Money feels very hard to procure and shops can sell out of items and to be brutally honest, items are not something it feels like you often need. It’s far more efficient to just kill everything faster than it can kill you and this is incredibly easy to accomplish for everything but bosses and the arena. The arena itself is kind of a pain because it really reveals the shortcuts in the game, specifically that enemies don’t actually have finite MP, and the end boss of each phase of the arena absolutely shows this seam by spamming incredibly cheap combos that will absolutely destroy your team due to the level cap imposed, which I’m fairly certain they don’t adhere to while they’re at it. You remember Whitney in Pokémon Gold/Silver? That stupid Miltank that has moves that are literally impossible and stats to match? And then she uses items every time it looks like you’re making progress? That’s the boss of the arena for every single tier, only worse because they don’t have any limit at all on their moves. These battles end up being either winnable or not winnable and if they’re not winnable the best you can do is struggle along until your own team is completely out of everything and you’re out of items. It’s bad.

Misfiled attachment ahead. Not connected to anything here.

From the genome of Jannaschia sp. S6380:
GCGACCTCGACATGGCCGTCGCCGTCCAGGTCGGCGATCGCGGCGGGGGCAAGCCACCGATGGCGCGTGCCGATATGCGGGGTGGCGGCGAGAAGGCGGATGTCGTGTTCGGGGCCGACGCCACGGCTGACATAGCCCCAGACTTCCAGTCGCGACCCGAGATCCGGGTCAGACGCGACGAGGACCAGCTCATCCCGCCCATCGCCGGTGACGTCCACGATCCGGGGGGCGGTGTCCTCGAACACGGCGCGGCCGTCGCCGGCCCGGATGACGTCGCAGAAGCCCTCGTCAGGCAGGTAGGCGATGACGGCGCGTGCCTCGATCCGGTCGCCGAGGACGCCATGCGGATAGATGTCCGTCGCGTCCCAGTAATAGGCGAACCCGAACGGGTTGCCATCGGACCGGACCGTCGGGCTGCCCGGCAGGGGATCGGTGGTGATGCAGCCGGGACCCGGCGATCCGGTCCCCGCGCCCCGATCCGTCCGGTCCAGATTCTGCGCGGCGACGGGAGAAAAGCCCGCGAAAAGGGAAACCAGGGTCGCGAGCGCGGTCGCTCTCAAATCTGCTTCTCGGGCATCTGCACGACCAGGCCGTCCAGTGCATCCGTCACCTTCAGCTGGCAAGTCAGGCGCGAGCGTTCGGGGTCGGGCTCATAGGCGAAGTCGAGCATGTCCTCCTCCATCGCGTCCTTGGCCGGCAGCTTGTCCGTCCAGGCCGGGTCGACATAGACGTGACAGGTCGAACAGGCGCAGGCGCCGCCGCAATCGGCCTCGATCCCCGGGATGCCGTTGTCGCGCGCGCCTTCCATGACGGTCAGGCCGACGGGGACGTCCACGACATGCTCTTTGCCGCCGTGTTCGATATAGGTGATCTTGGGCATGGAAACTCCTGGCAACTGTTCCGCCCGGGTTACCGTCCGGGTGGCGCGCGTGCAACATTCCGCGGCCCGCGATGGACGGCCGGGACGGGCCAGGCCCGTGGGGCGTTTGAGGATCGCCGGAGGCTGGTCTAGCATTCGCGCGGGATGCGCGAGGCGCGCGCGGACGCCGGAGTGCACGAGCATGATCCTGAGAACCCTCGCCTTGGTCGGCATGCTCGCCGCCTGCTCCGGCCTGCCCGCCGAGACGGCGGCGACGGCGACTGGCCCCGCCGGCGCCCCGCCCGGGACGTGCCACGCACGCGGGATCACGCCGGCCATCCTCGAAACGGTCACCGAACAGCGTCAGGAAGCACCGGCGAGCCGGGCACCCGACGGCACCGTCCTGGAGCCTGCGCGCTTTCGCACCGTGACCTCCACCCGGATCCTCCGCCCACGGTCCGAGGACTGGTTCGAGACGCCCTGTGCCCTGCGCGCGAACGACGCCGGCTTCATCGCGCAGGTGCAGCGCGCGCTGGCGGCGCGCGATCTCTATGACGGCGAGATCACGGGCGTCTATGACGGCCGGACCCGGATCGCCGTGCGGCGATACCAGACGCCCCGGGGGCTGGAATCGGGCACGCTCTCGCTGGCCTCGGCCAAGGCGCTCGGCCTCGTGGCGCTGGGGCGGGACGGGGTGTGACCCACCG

Anyway, money being the absolute pain it is unless you figure out your only real means of getting it is selling items and the hard limitations on what normal items you can buy with it despite how little you’ll use them and the absolute mint you need to pay for DigiFarm items is one thing, the honest truth is that money in this game feels like a resource you never have enough of for the things that matter and no way of spending it on the things that don’t to make them matter. You can do just fine in this game grinding stats without having to boost them with equips and I really can’t say equips feel anything but subtle in their effects overall. Team building generally is much more important than kitting out a small number of them with whatever stat boosters and damage reducers would make an individual more survivable. Everything is largely a Rock-Paper-Scissors and there’s plenty outside of each cycle to shore up any team.